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Introducing the European Metrology Network for Energy Gases
For countries all around the world, there is an approaching problem that also connects each country together: The gas grid was originally made purely for conventional gases (i.e. natural gas). As a result, the rise of renewable energy poses a challenge - as mixed gases form an increasing proportion of what enters the grid. This, of course, will impact how new grids should be built as well as the suitability of current systems. Annarita Baldan, chair of the European Metrology Network (EMN) for Energy Gases explains, “Take biomethane, which can contain some acids, like hydrogen fluoride or siloxanes. These biomethane impurities could damage the network. On the other hand, if you want to mix hydrogen with other gases there are even more safety issues.” As it is imperative that any type of gas is stored and delivered safely, new gases which enter the system will need to comply with a lot of specifications, including ensuring that the materials which convey the gas are not damaged.
These are issues which concern not only one individual country, a single technology, or even one scientific discipline. According to Annarita, “People with different expertise in flow, humidity, composition of gases, temperature and material testing have to come together. That’s why we have started the European Metrology Network for Energy Gases, to make sure that together we can address the challenge as fully as possible.” By being part of this new connected structure, metrologists will be able to be more efficient and avoid performing redundant research.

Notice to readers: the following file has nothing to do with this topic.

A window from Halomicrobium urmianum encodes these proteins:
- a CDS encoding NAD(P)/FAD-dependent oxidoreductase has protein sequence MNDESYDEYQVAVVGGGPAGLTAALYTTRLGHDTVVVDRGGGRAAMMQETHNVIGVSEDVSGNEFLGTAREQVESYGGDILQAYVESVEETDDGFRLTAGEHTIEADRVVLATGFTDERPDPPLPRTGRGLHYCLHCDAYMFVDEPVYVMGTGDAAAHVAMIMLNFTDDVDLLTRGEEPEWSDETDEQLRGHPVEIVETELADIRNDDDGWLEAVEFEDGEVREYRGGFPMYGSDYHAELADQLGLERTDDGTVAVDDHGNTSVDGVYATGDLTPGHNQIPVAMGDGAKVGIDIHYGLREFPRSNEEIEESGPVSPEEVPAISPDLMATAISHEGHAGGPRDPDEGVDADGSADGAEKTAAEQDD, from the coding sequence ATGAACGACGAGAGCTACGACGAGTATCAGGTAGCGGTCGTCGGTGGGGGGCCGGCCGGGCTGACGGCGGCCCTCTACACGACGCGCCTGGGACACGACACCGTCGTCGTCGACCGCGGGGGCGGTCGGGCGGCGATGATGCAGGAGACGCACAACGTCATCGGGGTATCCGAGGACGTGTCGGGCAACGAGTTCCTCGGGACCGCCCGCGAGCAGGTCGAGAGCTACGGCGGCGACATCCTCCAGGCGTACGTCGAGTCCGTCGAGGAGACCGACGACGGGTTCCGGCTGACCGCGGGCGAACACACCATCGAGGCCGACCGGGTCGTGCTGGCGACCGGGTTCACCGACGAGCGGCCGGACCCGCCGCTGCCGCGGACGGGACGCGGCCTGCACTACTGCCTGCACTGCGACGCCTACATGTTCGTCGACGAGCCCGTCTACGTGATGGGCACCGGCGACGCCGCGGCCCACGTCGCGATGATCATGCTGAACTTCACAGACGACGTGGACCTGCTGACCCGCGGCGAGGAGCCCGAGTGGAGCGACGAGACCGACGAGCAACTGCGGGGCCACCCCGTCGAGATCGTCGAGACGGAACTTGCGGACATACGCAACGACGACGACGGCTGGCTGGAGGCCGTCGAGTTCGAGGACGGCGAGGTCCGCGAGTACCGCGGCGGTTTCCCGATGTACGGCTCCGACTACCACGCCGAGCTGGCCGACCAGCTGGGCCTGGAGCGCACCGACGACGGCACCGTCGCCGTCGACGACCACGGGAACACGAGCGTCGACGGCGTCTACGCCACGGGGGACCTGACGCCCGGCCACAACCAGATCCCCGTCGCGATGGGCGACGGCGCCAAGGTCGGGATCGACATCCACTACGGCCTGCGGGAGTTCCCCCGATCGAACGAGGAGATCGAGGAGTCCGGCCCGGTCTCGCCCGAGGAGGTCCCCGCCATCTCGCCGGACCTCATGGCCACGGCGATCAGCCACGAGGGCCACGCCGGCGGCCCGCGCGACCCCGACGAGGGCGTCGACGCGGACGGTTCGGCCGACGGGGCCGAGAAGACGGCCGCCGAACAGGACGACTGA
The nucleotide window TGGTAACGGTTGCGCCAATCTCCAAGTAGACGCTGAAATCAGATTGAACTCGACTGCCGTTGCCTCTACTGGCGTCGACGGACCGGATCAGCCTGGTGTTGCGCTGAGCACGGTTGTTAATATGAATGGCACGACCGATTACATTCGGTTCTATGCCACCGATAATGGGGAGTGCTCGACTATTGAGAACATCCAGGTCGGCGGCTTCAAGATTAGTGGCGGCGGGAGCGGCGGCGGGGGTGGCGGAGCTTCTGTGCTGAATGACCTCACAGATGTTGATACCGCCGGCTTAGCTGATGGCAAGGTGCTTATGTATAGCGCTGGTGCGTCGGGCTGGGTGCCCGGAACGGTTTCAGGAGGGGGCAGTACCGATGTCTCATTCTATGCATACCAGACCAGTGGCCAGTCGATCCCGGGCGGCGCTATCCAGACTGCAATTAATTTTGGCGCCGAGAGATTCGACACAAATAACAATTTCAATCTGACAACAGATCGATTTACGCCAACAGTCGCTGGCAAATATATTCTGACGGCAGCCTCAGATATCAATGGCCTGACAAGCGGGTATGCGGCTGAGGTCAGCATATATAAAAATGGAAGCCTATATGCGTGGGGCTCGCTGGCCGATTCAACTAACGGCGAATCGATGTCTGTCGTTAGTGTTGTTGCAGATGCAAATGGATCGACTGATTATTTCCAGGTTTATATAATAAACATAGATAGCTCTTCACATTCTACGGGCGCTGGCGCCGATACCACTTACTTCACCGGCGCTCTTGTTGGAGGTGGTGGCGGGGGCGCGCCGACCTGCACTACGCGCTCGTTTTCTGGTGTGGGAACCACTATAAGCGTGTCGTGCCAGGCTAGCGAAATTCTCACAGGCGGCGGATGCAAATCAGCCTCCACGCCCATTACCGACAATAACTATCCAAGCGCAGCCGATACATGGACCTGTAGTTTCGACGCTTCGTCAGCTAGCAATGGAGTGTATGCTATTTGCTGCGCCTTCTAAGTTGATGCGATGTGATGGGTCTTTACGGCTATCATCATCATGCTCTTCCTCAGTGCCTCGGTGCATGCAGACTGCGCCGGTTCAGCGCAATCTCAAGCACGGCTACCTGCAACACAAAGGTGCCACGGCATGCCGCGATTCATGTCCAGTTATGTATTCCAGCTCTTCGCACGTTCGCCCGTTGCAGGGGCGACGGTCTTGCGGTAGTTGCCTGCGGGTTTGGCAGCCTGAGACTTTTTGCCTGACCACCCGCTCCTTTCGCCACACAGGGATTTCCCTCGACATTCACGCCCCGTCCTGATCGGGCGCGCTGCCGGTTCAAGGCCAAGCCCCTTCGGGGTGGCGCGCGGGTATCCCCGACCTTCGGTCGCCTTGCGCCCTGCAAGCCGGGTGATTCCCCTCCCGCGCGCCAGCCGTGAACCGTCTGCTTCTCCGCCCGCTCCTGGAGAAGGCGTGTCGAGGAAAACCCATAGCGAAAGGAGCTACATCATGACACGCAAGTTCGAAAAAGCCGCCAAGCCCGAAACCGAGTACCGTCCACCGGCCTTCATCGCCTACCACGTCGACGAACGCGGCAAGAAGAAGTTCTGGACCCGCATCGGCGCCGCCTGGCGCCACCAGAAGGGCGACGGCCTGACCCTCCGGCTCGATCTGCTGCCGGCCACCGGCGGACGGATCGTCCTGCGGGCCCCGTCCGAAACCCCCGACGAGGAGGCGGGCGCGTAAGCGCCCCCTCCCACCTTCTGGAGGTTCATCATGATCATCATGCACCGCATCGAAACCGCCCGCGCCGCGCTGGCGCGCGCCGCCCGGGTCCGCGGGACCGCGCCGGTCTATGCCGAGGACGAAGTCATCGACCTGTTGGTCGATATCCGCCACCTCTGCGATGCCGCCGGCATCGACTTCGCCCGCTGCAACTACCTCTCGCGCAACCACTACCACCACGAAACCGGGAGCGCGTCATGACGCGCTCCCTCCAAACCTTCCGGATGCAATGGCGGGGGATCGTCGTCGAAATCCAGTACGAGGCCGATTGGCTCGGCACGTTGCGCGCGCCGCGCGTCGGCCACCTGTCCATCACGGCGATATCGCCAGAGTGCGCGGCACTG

An effective metrological infrastructure will also help to ensure better quality control of gases, and that the trade of gases is reliable, so that citizens pay a fair price for what they are using. To facilitate this, the EMN will position itself as the metrological centre for energy gases in Europe, providing knowledge and expertise. “We noticed that individual metrology institutes cannot offer all the required measurement services. Think of a big hydrogen producer - they need calibration for lots of different properties, which won’t be available at one single institute.” says Annarita. However, the EMN will be able to match stakeholders and their needs to participating institutes who offer the relevant measurement services.
Prior to the network starting, the metrology community already gained a lot of experience in this area. Annarita explains that they have done many years of research in EURAMET’s European Metrology Research Programmes (EMRP and EMPIR), dealing with different types of energy gases, so that now they have a wealth of knowledge inside the EMN. “In the long term, we want to make sure that the outcomes of our research projects are going to be included in standardisation, and this is one way to help the uptake of our results. At the end of the day, stakeholders use research results when they become standardised methods.”
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